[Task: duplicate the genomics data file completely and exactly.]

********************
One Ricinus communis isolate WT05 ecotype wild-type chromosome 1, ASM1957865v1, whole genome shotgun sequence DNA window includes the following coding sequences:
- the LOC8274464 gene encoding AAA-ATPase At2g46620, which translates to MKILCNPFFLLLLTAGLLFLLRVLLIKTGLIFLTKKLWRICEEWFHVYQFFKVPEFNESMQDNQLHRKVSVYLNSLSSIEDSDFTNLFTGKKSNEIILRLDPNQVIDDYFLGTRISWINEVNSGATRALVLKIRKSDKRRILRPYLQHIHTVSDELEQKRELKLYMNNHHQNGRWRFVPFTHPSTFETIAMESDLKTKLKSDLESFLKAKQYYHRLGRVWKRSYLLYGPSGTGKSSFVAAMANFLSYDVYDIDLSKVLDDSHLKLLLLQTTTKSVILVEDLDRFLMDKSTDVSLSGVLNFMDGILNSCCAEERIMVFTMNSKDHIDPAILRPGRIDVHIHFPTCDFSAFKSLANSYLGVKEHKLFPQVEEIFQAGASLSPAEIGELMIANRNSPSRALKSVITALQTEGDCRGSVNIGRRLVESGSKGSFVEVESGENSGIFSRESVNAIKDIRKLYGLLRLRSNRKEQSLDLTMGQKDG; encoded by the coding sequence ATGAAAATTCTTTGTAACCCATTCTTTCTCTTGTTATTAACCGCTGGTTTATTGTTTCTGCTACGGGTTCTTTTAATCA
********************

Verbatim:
One Ricinus communis isolate WT05 ecotype wild-type chromosome 1, ASM1957865v1, whole genome shotgun sequence DNA window includes the following coding sequences:
- the LOC8274464 gene encoding AAA-ATPase At2g46620, which translates to MKILCNPFFLLLLTAGLLFLLRVLLIKTGLIFLTKKLWRICEEWFHVYQFFKVPEFNESMQDNQLHRKVSVYLNSLSSIEDSDFTNLFTGKKSNEIILRLDPNQVIDDYFLGTRISWINEVNSGATRALVLKIRKSDKRRILRPYLQHIHTVSDELEQKRELKLYMNNHHQNGRWRFVPFTHPSTFETIAMESDLKTKLKSDLESFLKAKQYYHRLGRVWKRSYLLYGPSGTGKSSFVAAMANFLSYDVYDIDLSKVLDDSHLKLLLLQTTTKSVILVEDLDRFLMDKSTDVSLSGVLNFMDGILNSCCAEERIMVFTMNSKDHIDPAILRPGRIDVHIHFPTCDFSAFKSLANSYLGVKEHKLFPQVEEIFQAGASLSPAEIGELMIANRNSPSRALKSVITALQTEGDCRGSVNIGRRLVESGSKGSFVEVESGENSGIFSRESVNAIKDIRKLYGLLRLRSNRKEQSLDLTMGQKDG; encoded by the coding sequence ATGAAAATTCTTTGTAACCCATTCTTTCTCTTGTTATTAACCGCTGGTTTATTGTTTCTGCTACGGGTTCTTTTAATCA